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10 Mar, 2022 14:49

International brands scammed Russians – reports

Foreign shops have stolen billions from the country’s consumers, shoppers claim
International brands scammed Russians – reports

Thousands of Russians have lost the money they spent on gift cards after many foreign brands decided to stop serving the world’s largest nation in response to Moscow’s military operation in Ukraine.

Major Russian newspaper Komsomolskaya Pravda (KP) published a report on Thursday claiming that the country’s consumers have lost billions of rubles after many foreign brands left the national market without reimbursing them for gift cards that were previously issued.

Among the foreign companies that have decided to close their shops in Russia are Sweden’s H&M, Spain’s Mango, Zara, and Bershka, as well as America’s Nike and Germany’s Adidas. None of these brands have said whether they’re going to reopen their stores.

In an interview with KP, one dissatisfied customer shared his concerns. “I bought my wife a present – a gift card from Mango. I put 10,000 rubles on it. [Last week], we went to a Mango store but it was already closed. And no one has explained what to do with this card now,” complained Muscovite Viktor Vodyanitsky. “Did they steal this money from us?” he asked.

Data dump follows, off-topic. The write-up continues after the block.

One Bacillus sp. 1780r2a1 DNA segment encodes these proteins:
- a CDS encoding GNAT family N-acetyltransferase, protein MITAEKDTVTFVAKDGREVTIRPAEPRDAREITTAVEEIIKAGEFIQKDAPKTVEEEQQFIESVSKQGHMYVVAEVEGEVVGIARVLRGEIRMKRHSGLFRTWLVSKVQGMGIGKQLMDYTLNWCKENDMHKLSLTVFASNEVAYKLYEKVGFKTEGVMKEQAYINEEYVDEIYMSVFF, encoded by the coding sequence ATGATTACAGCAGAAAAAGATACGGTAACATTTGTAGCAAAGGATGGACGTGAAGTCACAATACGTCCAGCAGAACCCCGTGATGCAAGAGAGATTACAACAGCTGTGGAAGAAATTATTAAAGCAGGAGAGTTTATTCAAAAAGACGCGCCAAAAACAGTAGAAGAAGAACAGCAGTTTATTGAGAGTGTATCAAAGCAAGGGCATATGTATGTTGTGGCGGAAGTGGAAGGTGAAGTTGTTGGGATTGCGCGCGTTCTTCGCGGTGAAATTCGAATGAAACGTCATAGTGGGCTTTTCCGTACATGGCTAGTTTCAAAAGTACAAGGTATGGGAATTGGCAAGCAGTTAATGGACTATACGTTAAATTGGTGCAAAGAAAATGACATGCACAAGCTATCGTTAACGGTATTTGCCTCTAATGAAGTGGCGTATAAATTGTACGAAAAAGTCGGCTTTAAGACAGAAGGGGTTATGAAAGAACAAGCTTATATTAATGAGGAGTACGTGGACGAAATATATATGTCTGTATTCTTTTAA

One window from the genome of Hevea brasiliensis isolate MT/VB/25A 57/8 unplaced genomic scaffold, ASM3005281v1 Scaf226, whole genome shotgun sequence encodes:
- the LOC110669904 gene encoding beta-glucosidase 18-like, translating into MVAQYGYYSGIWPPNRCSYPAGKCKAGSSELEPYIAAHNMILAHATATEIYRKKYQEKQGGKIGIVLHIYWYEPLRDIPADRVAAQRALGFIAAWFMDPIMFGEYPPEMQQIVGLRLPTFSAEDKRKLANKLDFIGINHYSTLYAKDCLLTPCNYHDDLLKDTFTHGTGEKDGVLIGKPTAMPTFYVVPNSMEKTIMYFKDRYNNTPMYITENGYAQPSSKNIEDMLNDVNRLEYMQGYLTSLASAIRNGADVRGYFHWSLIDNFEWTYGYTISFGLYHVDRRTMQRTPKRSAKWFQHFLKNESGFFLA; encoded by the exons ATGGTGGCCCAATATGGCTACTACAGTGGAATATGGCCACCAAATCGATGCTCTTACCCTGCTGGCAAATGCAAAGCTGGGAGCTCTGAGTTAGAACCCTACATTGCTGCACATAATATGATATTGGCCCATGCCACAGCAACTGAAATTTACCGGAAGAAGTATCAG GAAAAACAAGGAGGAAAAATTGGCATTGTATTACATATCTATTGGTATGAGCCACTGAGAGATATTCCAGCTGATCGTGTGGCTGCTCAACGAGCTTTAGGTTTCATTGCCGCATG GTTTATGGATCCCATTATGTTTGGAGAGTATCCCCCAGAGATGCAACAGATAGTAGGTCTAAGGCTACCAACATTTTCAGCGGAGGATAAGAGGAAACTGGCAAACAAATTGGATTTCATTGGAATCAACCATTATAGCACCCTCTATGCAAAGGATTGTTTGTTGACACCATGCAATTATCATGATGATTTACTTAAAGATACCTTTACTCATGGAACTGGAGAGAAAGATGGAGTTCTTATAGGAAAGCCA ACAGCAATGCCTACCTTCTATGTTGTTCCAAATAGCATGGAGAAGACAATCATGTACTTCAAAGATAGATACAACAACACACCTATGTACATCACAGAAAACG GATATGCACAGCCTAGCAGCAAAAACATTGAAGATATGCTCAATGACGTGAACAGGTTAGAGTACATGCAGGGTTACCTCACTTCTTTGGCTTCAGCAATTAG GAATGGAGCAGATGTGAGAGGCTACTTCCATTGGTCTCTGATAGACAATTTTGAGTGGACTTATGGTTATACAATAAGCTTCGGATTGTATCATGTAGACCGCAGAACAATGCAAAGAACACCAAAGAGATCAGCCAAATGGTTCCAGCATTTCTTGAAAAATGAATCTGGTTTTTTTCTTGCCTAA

The boycott of the Russian market by foreign companies comes in response to Moscow’s military action in Ukraine. Since the Kremlin launched its offensive on February 24, dozens of international brands have announced their intention to close their businesses in Russia while the US and its allies have imposed new unprecedented sanctions on Moscow.

Kremlin spokesman Dmitry Peskov has admitted that these actions have had “quite a shock effect” on the Russian economy. He also refused to set out any likely scenarios for the future, saying “We have never faced such an economic war against our country in the past; so it is very difficult to predict anything."

“Now what we need is not predictions but action aimed at mitigating the negative consequences and further risks,” he concluded.

Other Russian officials suggest the situation should be used for the country’s benefit since it gives Moscow an excellent opportunity to promote local products as a part of an import-substitution strategy.

Non-profit organization, the Public Consumer Initiative, has gone even further by proposing to nationalize 59 foreign companies that have left the Russian market without providing any guarantees to its consumers. The list includes such big names as Volkswagen, Apple, IKEA, Microsoft, and McDonald’s.

A member of the ruling party United Russia, Andrey Turchak, supported this proposal, saying “This is an extreme measure, but we will not tolerate stabs in the back, and we will protect our people.”